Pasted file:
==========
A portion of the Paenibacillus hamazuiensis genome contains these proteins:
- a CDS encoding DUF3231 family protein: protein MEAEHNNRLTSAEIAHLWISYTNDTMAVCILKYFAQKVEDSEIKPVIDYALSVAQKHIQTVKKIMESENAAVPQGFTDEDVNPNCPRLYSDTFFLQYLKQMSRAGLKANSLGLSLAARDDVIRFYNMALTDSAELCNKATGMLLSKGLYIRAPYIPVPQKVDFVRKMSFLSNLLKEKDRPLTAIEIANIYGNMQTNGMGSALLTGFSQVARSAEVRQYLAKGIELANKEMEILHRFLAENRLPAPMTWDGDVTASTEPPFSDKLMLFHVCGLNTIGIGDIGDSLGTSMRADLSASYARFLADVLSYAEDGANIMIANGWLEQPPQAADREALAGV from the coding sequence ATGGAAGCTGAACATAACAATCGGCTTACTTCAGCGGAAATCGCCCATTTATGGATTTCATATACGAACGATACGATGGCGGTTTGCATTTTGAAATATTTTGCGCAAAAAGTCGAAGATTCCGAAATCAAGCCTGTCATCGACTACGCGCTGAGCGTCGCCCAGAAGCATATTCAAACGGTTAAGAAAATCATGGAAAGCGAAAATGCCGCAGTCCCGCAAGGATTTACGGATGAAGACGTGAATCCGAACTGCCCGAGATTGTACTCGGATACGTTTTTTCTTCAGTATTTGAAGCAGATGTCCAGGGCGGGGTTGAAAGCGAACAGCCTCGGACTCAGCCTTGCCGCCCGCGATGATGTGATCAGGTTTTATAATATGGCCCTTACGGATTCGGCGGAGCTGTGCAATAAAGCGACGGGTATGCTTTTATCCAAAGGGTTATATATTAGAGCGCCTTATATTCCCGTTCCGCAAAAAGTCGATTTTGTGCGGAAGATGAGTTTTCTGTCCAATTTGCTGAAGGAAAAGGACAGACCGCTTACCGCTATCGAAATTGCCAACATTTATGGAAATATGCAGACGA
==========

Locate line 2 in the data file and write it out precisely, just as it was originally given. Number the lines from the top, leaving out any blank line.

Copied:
- a CDS encoding DUF3231 family protein: protein MEAEHNNRLTSAEIAHLWISYTNDTMAVCILKYFAQKVEDSEIKPVIDYALSVAQKHIQTVKKIMESENAAVPQGFTDEDVNPNCPRLYSDTFFLQYLKQMSRAGLKANSLGLSLAARDDVIRFYNMALTDSAELCNKATGMLLSKGLYIRAPYIPVPQKVDFVRKMSFLSNLLKEKDRPLTAIEIANIYGNMQTNGMGSALLTGFSQVARSAEVRQYLAKGIELANKEMEILHRFLAENRLPAPMTWDGDVTASTEPPFSDKLMLFHVCGLNTIGIGDIGDSLGTSMRADLSASYARFLADVLSYAEDGANIMIANGWLEQPPQAADREALAGV from the coding sequence ATGGAAGCTGAACATAACAATCGGCTTACTTCAGCGGAAATCGCCCATTTATGGATTTCATATACGAACGATACGATGGCGGTTTGCATTTTGAAATATTTTGCGCAAAAAGTCGAAGATTCCGAAATCAAGCCTGTCATCGACTACGCGCTGAGCGTCGCCCAGAAGCATATTCAAACGGTTAAGAAAATCATGGAAAGCGAAAATGCCGCAGTCCCGCAAGGATTTACGGATGAAGACGTGAATCCGAACTGCCCGAGATTGTACTCGGATACGTTTTTTCTTCAGTATTTGAAGCAGATGTCCAGGGCGGGGTTGAAAGCGAACAGCCTCGGACTCAGCCTTGCCGCCCGCGATGATGTGATCAGGTTTTATAATATGGCCCTTACGGATTCGGCGGAGCTGTGCAATAAAGCGACGGGTATGCTTTTATCCAAAGGGTTATATATTAGAGCGCCTTATATTCCCGTTCCGCAAAAAGTCGATTTTGTGCGGAAGATGAGTTTTCTGTCCAATTTGCTGAAGGAAAAGGACAGACCGCTTACCGCTATCGAAATTGCCAACATTTATGGAAATATGCAGACGA